We see you! It is human to not be okay!
Since the world plunged into the 2020-2021 blur of COVID-19, America has plunged into a mental health crisis. “According to [a] CDC report which surveyed adults across the U.S. in…2020, 31% of respondents reported symptoms of anxiety or depression, 13% reported having started or increased substance use, 26% reported stress-related symptoms, and 11% reported having serious thoughts of suicide in the past 30 days. These numbers are nearly double the rates we would have expected before the pandemic,” (https://www.cdc.gov/mmwr/volumes/69/wr/mm6932a1.htm), and the data for 2021 shows an increase in over 460,000 adults contemplating suicide, (https://mhanational.org/issues/2021/mental-health-america-prevalence-data). So, why did the media criticize Osaka for missing a press conference? If she had covid, or she were injured in the hospital, would she have received the same criticism?
Time for Change
The public has brushed mental health under the rug far too long. Naomi Osaka recognizing the press conference platform as an unhealthy trigger for her and then avoiding it was courageous. Mental health should not be viewed as less significant or separate from healthcare. Emotions and chemical brain activity are part of our healthcare, are they not? Furthermore, people, no matter their profession, should be allowed equal healthcare rights, including privacy of symptoms.
“Believe it or not, I am naturally introverted and do not court the spotlight. I always try to push myself to speak up for what I believe to be right, but that often comes at a cost of great anxiety,”
Naomi Osaka. Photo/ 27olympics-briefing-osaka-update
No Means No, & Personal means Personal
In an article with Time Magazine, Osaka spoke out about the treatment she received from the press. “I felt under a great amount of pressure to disclose my symptoms—frankly because the press and the tournament did not believe me. I do not wish that on anyone.” Osaka’s celebrity status does not mean the rest of the world needs to know everything about her. Yes, the media and fans may care and desire to know what ails her, but she has the right to dictate what she shares, especially if she’s not ready to talk about it. Shame on the media guilty of said pressure.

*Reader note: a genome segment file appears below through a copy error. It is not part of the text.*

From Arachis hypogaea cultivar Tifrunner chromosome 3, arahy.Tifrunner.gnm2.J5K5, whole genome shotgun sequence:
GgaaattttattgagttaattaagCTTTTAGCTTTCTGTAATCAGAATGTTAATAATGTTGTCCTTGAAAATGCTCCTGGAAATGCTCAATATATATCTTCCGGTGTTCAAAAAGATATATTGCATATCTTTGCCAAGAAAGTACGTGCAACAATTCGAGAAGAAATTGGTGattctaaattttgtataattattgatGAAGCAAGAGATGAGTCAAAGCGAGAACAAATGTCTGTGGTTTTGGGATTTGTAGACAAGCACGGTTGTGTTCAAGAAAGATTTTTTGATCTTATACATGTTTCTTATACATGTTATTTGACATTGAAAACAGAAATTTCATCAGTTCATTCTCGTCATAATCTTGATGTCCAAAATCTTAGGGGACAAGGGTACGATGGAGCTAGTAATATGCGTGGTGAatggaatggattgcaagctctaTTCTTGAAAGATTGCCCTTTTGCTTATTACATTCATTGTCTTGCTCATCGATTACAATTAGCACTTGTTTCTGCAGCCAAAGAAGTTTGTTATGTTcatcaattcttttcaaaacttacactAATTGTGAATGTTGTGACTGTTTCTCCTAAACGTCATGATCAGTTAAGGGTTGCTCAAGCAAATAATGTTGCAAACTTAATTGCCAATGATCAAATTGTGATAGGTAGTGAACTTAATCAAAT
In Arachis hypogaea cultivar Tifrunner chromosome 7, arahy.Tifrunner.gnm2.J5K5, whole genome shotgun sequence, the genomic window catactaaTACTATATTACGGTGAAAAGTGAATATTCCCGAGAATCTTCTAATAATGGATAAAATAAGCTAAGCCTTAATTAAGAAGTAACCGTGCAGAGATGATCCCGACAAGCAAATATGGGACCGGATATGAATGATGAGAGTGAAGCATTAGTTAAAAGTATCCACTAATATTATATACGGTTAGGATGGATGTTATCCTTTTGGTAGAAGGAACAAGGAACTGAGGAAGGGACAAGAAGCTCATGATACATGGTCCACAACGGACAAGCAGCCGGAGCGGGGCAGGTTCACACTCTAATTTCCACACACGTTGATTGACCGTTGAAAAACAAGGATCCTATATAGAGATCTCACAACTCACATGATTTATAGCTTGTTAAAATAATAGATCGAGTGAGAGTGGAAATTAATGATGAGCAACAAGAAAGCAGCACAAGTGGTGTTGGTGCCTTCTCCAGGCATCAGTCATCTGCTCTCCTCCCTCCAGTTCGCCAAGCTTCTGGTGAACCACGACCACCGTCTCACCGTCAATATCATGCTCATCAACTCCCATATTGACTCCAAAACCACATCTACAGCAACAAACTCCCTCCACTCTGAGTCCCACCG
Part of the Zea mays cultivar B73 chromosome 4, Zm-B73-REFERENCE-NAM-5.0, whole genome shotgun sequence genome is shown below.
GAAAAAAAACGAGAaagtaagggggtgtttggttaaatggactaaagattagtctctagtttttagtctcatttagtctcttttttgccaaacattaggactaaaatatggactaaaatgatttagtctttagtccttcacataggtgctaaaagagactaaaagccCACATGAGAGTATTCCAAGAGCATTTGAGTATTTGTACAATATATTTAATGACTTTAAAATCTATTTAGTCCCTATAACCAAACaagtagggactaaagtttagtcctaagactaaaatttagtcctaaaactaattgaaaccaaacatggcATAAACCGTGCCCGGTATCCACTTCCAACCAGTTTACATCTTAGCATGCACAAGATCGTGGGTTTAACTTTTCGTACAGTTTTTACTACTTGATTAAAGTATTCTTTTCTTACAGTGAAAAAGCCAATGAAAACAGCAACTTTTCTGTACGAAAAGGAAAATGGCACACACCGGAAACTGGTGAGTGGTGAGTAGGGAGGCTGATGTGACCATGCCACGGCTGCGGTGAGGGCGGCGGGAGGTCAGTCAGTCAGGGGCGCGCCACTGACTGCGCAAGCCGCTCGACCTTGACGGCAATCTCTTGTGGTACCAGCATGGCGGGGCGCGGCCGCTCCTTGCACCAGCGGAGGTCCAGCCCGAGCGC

An Unsung Hero
Despite the shameful reaction by certain press and her own anxiety, Osaka stepped into the spotlight to stand up for mental health injustice for all. “I do hope that people can relate and understand it’s O.K. to not be O.K.,” Time Magazine. Naomi, thank you for standing up for yourself and showing the world, what boundaries for mental health care should look like.
“What mental health needs is more sunlight, more candor, and more unashamed conversation.”Glenn Close
After global isolation for months on end, we all need a little mental TLC. According to the global mental health report, “Negative societal responses to people with mental illnesses may be the single greatest barrier to the development of mental health programs worldwide,” (https://www.ncbi.nlm.nih.gov/pmc/articles/PMC5314742/). The effects that plague our nation from Isolation, quarantines, and cognitive dissonance are literally screaming for help across America. Mental health must be a priority. And those who know their boundaries and enforce them should never be shamed publicly for doing so. BRAVO, NAOMI!